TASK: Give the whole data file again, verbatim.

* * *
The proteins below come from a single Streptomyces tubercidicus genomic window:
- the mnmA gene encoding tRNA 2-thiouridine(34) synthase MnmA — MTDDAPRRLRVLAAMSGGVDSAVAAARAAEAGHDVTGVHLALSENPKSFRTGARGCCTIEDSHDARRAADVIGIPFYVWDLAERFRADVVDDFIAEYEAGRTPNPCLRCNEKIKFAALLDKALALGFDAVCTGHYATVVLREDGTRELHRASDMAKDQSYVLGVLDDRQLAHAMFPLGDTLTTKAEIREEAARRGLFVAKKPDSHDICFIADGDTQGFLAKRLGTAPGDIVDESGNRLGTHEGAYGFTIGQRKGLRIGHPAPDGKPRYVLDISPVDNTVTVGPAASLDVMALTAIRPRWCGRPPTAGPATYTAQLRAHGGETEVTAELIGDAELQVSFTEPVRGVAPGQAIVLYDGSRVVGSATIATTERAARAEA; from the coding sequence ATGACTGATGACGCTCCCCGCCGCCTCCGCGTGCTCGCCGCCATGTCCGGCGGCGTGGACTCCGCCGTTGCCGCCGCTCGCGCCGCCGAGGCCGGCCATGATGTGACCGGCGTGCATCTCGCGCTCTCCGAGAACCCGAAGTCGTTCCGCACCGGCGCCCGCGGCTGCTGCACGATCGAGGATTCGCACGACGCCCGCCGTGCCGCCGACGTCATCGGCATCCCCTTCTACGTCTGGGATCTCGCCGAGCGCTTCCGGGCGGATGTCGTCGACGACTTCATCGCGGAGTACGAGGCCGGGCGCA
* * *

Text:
The proteins below come from a single Streptomyces tubercidicus genomic window:
- the mnmA gene encoding tRNA 2-thiouridine(34) synthase MnmA — MTDDAPRRLRVLAAMSGGVDSAVAAARAAEAGHDVTGVHLALSENPKSFRTGARGCCTIEDSHDARRAADVIGIPFYVWDLAERFRADVVDDFIAEYEAGRTPNPCLRCNEKIKFAALLDKALALGFDAVCTGHYATVVLREDGTRELHRASDMAKDQSYVLGVLDDRQLAHAMFPLGDTLTTKAEIREEAARRGLFVAKKPDSHDICFIADGDTQGFLAKRLGTAPGDIVDESGNRLGTHEGAYGFTIGQRKGLRIGHPAPDGKPRYVLDISPVDNTVTVGPAASLDVMALTAIRPRWCGRPPTAGPATYTAQLRAHGGETEVTAELIGDAELQVSFTEPVRGVAPGQAIVLYDGSRVVGSATIATTERAARAEA; from the coding sequence ATGACTGATGACGCTCCCCGCCGCCTCCGCGTGCTCGCCGCCATGTCCGGCGGCGTGGACTCCGCCGTTGCCGCCGCTCGCGCCGCCGAGGCCGGCCATGATGTGACCGGCGTGCATCTCGCGCTCTCCGAGAACCCGAAGTCGTTCCGCACCGGCGCCCGCGGCTGCTGCACGATCGAGGATTCGCACGACGCCCGCCGTGCCGCCGACGTCATCGGCATCCCCTTCTACGTCTGGGATCTCGCCGAGCGCTTCCGGGCGGATGTCGTCGACGACTTCATCGCGGAGTACGAGGCCGGGCGCA